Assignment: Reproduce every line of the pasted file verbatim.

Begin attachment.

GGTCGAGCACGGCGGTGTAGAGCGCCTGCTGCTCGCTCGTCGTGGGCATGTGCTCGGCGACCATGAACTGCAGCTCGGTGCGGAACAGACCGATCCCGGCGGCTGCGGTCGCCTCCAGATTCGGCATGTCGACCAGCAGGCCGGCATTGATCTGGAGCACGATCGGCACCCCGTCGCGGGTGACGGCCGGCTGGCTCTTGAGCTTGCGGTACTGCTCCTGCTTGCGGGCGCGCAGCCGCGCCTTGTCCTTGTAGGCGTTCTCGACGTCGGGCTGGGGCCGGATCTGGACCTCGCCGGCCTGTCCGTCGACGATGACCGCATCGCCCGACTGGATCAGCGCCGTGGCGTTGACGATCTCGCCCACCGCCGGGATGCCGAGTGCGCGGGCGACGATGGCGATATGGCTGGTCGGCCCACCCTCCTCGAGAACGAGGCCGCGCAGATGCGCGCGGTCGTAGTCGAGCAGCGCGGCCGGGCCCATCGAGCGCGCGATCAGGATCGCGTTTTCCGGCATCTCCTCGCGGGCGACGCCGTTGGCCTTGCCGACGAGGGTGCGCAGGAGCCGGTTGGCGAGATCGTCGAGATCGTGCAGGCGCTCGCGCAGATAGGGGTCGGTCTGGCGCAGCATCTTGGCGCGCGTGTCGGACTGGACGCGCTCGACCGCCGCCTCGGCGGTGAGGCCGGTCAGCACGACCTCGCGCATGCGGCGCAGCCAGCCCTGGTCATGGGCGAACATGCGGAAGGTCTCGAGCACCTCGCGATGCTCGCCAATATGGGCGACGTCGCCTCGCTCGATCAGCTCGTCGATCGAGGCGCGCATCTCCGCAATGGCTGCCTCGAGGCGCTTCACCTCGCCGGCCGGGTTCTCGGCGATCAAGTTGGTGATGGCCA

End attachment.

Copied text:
GGTCGAGCACGGCGGTGTAGAGCGCCTGCTGCTCGCTCGTCGTGGGCATGTGCTCGGCGACCATGAACTGCAGCTCGGTGCGGAACAGACCGATCCCGGCGGCTGCGGTCGCCTCCAGATTCGGCATGTCGACCAGCAGGCCGGCATTGATCTGGAGCACGATCGGCACCCCGTCGCGGGTGACGGCCGGCTGGCTCTTGAGCTTGCGGTACTGCTCCTGCTTGCGGGCGCGCAGCCGCGCCTTGTCCTTGTAGGCGTTCTCGACGTCGGGCTGGGGCCGGATCTGGACCTCGCCGGCCTGTCCGTCGACGATGACCGCATCGCCCGACTGGATCAGCGCCGTGGCGTTGACGATCTCGCCCACCGCCGGGATGCCGAGTGCGCGGGCGACGATGGCGATATGGCTGGTCGGCCCACCCTCCTCGAGAACGAGGCCGCGCAGATGCGCGCGGTCGTAGTCGAGCAGCGCGGCCGGGCCCATCGAGCGCGCGATCAGGATCGCGTTTTCCGGCATCTCCTCGCGGGCGACGCCGTTGGCCTTGCCGACGAGGGTGCGCAGGAGCCGGTTGGCGAGATCGTCGAGATCGTGCAGGCGCTCGCGCAGATAGGGGTCGGTCTGGCGCAGCATCTTGGCGCGCGTGTCGGACTGGACGCGCTCGACCGCCGCCTCGGCGGTGAGGCCGGTCAGCACGACCTCGCGCATGCGGCGCAGCCAGCCCTGGTCATGGGCGAACATGCGGAAGGTCTCGAGCACCTCGCGATGCTCGCCAATATGGGCGACGTCGCCTCGCTCGATCAGCTCGTCGATCGAGGCGCGCATCTCCGCAATGGCTGCCTCGAGGCGCTTCACCTCGCCGGCCGGGTTCTCGGCGATCAAGTTGGTGATGGCCA